7. I highly recommend Muskoka! It is about 2 hours north of the GTA and is < 90,000 population. I believe they are affiliated with NOSM. Beautiful area.
  8. This was an issue that confused me, and I am by no means sure of this answer, but this is what I have figured out. From McGill's website they state this: The Minister of Health and Social Services of Quebec requires Canadians from other provinces or territories and foreign nationals holding a study permit who wish to register for medical school in Quebec to sign a contract in order to register in a medical training program in Quebec. If you are granted an offer of admission, your registration will be conditional upon your agreeing to the terms of the contract, which stipulates that if you choose to stay in Quebec to practice there is a return-of-service clause or a fine. So my understanding is - if you attend medical school in Quebec but you are a non-Quebec resident, and you stay afterwards to do a residency, then you must sign a return of service contract. What I'm not sure about is if you did medical school in a non-Quebec school and you are a Canadian resident if you also have to sign a return of service? Sorry I can't be of much more help.
  9. Hopefulgirl123, I completely understand your worry post-interview. I believe that is very much expected and is all part of the process. I know this is extremely difficult to do, but try not to dwell and stew over your interview. What is done is done and all you can do now is wait until May. I was in your shoes last year and would roller coaster through days of confidence that my interview went well, to days of feeling as though I had screwed up every single station. In addition to UBC, I also interviewed at NOSM. I interviewed for 3 years at NOSM and after every interview I walked out feeling good about it. I was not accepted at NOSM. For UBC, I felt my interview was OK but as mentioned above would switch being feeling quite good to feeling quite bad. I guess the answer I want to give you is this - I think we are bad judges of our own performance. If you think the interviewer was trying to gauge how much depth your answers went into, but in reality they were gauging if you stuck to your guns and continued on in the face of questioning, you won't be able to assess yourself correctly for that station. This isn't a typical test where you usually know if you have the right answer or not (i.e. maybe after an undergrad multiple choice midterm). Interviews are a black box and nobody (save for the admissions committee themselves) know exactly what the interviewers are looking for. I found the period between interviews and May one of the most difficult waiting periods because I kept over analyzing my answers. Remember, it is a high stress environment and what you remember doing might not even be an accurate picture of what you actually did. I wish I could give you more comfort, but if you want to talk further feel free to send me a PM. Good luck!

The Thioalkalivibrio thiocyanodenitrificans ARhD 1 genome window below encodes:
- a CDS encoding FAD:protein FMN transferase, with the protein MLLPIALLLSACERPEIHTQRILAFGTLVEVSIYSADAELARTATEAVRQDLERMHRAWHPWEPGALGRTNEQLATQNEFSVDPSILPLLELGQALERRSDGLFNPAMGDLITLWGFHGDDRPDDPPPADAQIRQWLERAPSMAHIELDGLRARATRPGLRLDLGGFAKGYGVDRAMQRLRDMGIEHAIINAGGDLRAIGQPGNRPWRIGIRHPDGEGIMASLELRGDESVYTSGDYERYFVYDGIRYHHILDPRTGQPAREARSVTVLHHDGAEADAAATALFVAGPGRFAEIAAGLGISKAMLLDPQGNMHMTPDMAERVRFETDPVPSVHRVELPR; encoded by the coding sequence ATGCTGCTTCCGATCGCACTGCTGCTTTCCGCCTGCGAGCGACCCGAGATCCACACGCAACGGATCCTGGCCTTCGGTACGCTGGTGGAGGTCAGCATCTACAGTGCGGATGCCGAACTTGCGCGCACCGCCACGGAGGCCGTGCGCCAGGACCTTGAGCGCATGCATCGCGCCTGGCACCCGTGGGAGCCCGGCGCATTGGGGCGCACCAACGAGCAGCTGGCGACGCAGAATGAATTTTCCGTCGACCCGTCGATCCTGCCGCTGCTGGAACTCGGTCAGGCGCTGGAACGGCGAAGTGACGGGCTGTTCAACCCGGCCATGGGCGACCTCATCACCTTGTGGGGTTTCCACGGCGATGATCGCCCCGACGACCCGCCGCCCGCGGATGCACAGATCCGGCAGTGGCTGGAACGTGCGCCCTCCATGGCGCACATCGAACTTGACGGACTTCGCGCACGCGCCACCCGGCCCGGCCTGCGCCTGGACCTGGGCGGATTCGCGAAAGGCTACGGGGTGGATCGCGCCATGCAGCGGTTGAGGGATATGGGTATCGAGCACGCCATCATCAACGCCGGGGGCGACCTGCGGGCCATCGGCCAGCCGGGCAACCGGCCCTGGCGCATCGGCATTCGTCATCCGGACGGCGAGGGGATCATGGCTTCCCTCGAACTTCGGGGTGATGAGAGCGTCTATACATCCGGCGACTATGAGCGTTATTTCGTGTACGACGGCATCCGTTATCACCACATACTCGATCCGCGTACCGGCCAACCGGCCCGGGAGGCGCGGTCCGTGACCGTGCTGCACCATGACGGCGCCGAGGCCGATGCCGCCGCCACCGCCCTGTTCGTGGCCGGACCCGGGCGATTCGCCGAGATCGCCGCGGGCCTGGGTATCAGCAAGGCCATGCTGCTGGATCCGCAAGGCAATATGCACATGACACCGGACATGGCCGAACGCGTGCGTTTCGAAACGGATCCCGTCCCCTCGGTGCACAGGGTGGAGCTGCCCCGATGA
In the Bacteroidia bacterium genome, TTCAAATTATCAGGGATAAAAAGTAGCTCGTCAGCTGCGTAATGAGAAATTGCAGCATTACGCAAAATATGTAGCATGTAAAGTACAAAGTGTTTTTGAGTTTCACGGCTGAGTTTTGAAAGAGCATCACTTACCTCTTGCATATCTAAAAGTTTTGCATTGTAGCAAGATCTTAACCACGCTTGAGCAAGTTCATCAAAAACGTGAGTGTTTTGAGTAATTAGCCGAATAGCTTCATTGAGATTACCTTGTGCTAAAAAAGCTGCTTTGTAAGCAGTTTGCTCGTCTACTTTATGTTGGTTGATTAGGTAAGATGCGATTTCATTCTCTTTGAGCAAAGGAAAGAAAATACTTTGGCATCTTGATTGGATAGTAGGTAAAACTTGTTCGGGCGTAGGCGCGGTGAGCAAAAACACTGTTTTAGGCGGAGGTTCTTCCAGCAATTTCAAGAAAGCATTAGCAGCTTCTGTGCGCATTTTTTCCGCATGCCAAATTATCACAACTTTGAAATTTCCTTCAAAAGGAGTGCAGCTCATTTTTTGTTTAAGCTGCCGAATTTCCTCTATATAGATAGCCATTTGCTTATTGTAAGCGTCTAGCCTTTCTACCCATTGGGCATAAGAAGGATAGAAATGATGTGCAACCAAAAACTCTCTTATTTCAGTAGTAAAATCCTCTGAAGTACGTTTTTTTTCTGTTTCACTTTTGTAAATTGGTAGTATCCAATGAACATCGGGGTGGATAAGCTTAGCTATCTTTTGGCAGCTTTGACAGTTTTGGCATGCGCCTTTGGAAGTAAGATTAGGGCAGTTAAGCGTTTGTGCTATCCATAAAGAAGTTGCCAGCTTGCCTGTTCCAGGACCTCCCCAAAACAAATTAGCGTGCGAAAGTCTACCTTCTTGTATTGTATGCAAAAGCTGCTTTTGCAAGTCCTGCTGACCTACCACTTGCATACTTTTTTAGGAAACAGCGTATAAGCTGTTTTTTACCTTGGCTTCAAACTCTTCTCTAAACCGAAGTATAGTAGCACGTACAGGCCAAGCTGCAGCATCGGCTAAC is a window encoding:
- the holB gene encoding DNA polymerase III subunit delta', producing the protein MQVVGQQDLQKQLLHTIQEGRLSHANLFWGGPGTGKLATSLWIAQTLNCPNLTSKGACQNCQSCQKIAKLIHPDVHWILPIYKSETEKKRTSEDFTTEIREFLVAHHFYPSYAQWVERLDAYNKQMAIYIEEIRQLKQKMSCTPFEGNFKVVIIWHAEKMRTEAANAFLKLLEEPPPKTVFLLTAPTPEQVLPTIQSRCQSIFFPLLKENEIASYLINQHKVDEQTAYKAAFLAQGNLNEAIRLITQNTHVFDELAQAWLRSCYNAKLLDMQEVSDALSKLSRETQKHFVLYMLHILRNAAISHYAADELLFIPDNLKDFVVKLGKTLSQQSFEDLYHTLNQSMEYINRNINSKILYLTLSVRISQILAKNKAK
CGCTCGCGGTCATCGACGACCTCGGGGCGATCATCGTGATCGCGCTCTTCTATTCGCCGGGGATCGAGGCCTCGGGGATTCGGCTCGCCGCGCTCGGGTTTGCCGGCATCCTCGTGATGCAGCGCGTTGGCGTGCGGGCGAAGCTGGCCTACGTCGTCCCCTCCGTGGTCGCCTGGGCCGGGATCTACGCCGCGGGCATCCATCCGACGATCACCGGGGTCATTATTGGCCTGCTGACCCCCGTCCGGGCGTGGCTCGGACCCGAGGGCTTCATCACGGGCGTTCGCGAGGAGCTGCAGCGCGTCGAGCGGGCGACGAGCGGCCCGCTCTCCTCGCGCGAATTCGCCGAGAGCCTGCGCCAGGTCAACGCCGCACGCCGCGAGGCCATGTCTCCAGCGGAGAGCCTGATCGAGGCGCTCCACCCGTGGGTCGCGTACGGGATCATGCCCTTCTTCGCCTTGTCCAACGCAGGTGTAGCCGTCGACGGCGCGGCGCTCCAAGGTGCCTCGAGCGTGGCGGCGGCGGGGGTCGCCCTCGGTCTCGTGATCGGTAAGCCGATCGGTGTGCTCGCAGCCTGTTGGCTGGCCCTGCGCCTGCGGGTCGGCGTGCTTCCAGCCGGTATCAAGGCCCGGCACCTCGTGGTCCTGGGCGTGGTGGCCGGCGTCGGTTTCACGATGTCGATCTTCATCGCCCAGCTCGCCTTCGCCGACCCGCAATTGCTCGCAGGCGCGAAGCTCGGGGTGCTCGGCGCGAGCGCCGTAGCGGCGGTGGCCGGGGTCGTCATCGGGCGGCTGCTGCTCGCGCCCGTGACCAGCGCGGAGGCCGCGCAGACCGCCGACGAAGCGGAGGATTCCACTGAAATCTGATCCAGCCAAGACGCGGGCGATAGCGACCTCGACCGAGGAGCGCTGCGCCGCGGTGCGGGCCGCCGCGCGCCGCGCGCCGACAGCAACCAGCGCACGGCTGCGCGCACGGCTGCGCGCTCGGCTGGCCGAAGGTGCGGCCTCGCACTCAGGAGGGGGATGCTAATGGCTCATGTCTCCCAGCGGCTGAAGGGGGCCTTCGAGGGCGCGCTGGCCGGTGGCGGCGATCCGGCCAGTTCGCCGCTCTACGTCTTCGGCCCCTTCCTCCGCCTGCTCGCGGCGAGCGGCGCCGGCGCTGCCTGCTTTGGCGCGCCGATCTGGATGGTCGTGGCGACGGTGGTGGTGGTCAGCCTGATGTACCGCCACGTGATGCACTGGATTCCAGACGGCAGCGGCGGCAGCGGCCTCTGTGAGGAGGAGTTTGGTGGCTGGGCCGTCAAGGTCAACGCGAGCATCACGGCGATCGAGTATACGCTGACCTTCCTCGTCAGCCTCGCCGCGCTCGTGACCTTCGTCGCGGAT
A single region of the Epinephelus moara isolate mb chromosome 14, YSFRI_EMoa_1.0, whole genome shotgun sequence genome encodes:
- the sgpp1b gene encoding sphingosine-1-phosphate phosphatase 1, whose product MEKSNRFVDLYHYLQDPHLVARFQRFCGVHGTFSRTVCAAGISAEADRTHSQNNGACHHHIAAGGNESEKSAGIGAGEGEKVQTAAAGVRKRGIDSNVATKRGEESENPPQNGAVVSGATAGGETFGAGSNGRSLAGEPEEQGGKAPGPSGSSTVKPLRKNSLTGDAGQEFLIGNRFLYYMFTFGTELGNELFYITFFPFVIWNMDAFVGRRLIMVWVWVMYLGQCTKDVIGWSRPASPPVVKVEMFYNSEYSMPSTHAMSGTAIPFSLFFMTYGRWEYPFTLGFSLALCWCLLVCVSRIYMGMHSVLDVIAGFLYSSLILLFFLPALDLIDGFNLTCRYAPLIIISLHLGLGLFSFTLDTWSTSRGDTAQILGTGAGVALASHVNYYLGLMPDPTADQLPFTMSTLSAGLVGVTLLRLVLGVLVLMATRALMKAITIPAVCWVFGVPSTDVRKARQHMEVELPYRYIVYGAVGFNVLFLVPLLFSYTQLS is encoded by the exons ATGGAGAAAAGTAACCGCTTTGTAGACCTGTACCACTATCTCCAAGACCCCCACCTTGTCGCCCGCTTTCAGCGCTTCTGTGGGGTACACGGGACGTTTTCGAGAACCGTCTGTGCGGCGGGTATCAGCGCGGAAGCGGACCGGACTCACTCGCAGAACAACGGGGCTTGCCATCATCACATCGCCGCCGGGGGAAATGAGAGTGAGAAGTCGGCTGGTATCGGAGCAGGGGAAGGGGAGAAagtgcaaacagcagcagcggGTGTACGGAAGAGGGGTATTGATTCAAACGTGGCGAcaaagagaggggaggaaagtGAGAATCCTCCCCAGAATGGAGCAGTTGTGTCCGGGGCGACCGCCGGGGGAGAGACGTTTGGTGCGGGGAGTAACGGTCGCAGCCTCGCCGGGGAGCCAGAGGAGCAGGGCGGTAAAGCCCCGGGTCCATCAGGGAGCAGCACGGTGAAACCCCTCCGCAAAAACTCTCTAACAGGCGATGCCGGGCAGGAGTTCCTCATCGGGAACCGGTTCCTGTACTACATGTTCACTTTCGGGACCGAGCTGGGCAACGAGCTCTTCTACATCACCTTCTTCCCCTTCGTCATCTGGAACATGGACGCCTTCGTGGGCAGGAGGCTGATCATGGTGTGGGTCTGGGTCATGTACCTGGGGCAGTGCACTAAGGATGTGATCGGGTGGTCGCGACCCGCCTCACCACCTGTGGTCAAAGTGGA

10. If you are accepted you will need to physically send in a hard copy of your transcript with completed courses and marks (I believe the deadline was around June 1st?). At least that was the case last year, not sure if they have changed it for this year?
  11. That might be a bit of an exaggeration ... https://www.cma.ca/Assets/assets-library/document/en/advocacy/36-Chart-AvgHrsXSex.pdf
  12. Also, just for you to be aware (in case you didn't already know), to be a NTP candidate you must be a Quebec resident. You can't be an OOP NTP candidate.
  13. Check out UBC - Having a conferred PhD gives you a big boost. If it weren't for that, I wouldn't have gotten in. My undergrad GPA is only slightly higher than yours - 3.2.
  14. To be fair, in the link you provided they say, "We strongly recommend that premedical students pursue a four-year undergraduate curriculum and obtain a baccalaureate degree before entering medical school. However, we only require completion of three years (135 quarter units or 90 semester units) of acceptable transfer college credit from an accredited institution" I would say this school does NOT require a 4 year undergrad degree! Edit: Case Western does require a completed undergrad degree though (https://case.edu/medicine/admissions/application-process/requirements/)